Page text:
Forager by Peter R. Stone
Date Published: November 2013
Eighteen-year-old Ethan Jones lives in Newhome, a town built upon the decaying ruins of post-apocalyptic Melbourne, ruins haunted by the ferocious Skel, a nomadic tribe of degenerate savages.
The Skel are ramping up their attacks on Newhome's foraging teams and infesting Melbourne's ruins in ever greater numbers. Is this part of a larger plan that could spell the town's doom?
Meanwhile, the last thing Ethan expects when he and his companions rescue a two-car convoy from the Skel is a Japanese teenage girl with an outlandish dress-sense, who after they take her back to Newhome, goes to great lengths to ingratiate herself into his life. But is it in gratitude for saving her life or is she seeking something more?
And what a quandry she places him in, for he knows the rules, that no man is permitted to be alone with an unmarried woman. But how can he drive such a gentle soul away when she touchs his heart so deeply, even though she clearly carries the pain of a broken heart.
At the same time, Newhome's police force, the Custodians, are suspicious of Ethan's foraging team's successes and are pulling out the stops to find out which member of his team has the illegal mutant ability that gives them an edge over the other teams. Should these peacekeepers discover Ethan is the mutant they seek, they will haul him away and dissect him like a frog.
Michal, our driver and my best friend, clambered into the truck first, having to duck his head down just to get through the door since he easily topped six-foot-four; and at seventeen I suspected he hadn't even finished growing. I clambered in beside him while Leigh, David and Shorty climbed into the back seat.
Michal looked down at me, clearly displeased about something. "You gotta be more careful, Ethan."
"Me?" I asked, not having the slightest inkling of what he was referring to.
"Yes, Ethan, you," he confirmed as he turned the key in the ignition and pumped the accelerator gently to get the engine started. The truck was pretty old and I doubted it had a single part that hadn't been replaced or refurbished at some stage. "I'd wager my bottom dollar they're here 'cause they want to find out why our team brings in more metals than the others."
Our team was one of many that foraged in the ruins outside for non-corrosive metals, such as gold, platinum, copper, bronze and lead, that had survived the decades since the Apocalypse. We would take them back to the Recycling-Works where they would be sorted, melted down, and handed over to the factories.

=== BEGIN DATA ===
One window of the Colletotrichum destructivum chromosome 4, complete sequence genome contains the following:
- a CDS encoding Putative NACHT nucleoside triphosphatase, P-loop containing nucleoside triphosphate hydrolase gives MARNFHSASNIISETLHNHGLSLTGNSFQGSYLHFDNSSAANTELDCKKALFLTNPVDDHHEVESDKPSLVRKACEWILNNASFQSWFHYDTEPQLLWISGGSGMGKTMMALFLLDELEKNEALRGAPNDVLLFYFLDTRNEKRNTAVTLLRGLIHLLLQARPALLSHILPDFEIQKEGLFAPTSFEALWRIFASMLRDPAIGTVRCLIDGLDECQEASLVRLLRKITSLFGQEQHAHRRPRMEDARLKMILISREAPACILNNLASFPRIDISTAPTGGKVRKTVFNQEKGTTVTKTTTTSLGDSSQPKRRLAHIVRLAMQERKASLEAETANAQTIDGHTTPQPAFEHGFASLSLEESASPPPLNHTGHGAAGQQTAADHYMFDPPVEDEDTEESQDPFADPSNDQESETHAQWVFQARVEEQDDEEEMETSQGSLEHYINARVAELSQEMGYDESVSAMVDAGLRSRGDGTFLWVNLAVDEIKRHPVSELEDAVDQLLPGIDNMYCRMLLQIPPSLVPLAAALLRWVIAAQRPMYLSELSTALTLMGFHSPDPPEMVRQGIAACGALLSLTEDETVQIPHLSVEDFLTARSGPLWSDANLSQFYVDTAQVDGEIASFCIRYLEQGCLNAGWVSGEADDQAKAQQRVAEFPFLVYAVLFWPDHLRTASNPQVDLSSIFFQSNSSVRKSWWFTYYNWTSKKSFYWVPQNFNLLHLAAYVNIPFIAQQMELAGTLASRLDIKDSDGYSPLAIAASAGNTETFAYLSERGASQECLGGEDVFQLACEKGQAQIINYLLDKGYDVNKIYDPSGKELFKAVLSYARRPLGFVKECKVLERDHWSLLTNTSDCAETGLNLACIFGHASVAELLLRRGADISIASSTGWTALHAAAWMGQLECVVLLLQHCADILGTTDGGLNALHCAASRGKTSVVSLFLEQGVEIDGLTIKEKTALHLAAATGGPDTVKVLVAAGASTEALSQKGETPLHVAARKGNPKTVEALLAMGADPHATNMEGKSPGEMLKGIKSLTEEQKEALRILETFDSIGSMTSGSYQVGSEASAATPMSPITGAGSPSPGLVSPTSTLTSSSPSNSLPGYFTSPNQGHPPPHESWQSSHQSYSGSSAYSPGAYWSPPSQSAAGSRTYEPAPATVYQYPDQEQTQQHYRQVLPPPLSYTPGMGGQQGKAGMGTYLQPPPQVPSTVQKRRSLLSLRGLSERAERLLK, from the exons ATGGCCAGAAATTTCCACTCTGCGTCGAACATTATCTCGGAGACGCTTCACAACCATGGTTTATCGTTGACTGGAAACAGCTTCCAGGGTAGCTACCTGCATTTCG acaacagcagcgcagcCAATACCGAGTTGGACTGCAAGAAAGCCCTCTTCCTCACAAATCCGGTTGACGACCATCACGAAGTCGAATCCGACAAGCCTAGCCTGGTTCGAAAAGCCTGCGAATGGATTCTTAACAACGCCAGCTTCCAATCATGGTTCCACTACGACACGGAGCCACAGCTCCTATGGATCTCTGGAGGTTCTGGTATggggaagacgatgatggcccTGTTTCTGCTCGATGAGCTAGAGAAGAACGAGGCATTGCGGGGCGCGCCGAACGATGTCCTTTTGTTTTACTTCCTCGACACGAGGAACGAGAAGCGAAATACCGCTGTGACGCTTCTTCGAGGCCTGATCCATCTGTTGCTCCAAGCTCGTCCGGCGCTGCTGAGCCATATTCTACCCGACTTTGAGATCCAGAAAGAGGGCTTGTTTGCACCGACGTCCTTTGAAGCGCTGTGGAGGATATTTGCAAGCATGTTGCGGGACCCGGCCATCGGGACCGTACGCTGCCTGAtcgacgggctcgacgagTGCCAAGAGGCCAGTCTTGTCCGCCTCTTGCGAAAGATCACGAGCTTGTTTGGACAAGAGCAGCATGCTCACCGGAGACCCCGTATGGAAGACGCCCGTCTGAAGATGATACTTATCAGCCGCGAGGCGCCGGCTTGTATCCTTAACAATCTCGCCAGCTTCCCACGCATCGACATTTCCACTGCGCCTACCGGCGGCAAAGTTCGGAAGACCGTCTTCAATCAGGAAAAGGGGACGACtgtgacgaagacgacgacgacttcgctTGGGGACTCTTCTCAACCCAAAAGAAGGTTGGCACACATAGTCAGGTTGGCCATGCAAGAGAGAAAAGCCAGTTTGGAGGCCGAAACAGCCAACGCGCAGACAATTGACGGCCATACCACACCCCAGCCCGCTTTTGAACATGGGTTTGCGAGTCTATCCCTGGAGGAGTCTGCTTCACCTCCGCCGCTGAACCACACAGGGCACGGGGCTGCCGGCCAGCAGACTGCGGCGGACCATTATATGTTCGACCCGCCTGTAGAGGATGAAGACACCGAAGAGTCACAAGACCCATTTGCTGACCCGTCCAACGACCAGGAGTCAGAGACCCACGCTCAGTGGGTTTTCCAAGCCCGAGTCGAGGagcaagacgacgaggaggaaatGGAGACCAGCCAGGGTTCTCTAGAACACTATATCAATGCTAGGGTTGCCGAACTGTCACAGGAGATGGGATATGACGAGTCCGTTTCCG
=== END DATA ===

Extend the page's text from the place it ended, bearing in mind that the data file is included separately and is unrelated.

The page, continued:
"What do you mean?" I replied, feigning ignorance.
"Them other three goons," he whispered as he jerked his head back to indicate our workmates in the back seat, "they ain't too bright. They think you just know the best spots to look, but not me. I've seen you."
That sent icy tendrils of dread creeping back into my gut. "Seen me what?"
"You can drop your act with me, okay?" he said softly as he shifted the truck into gear and drove it out of the Recycling-Works yard and towards the town gates. "I've heard about people like you, and you're secret's safe with me. Just don't keep hitting pay dirt every day from now on, 'cause those Custodians, they're not here to protect us from the Skel like they claim, otherwise they'd have brought a Bushmaster instead of that G-Wagon."
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Peter Stone, an avid student of history, was reading books on Ancient Greece from the age of four. Periods of interest include the ancient world, medieval era, Napoleonic times, and the Second World War. He still mourns the untimely passing of King Leonidas of Sparta and Field Marshal Michel Ney of France.
A product of the Cold War Generation, Peter Stone studied the ramifications of a nuclear missile strike when he was in his senior year of high school, learning the effects of nuclear fallout and how to (hopefully) survive it. He has ever been drawn to post-apocalyptic and dystopian novels and films, and eagerly devoured The Day of the Triffids and John Christopher's Tripod Trilogy when he was a child. He is also an avid fan of science fiction, and his favorite books include the Lensmen Series by E.E.Doc.Smith, anything by Alastair Reynolds, and the Evergence trilogy by Sean Williams.
Peter Stone graduated from Melbourne School of Ministries Bible College in 1988. He has been teaching Sunday School and playing the keyboard in church for over twenty-five years. His wife is from Japan and they have two wonderful children. He has worked in the same games company for over twenty years, but still does not comprehend why they expect him to work all day instead of playing games.
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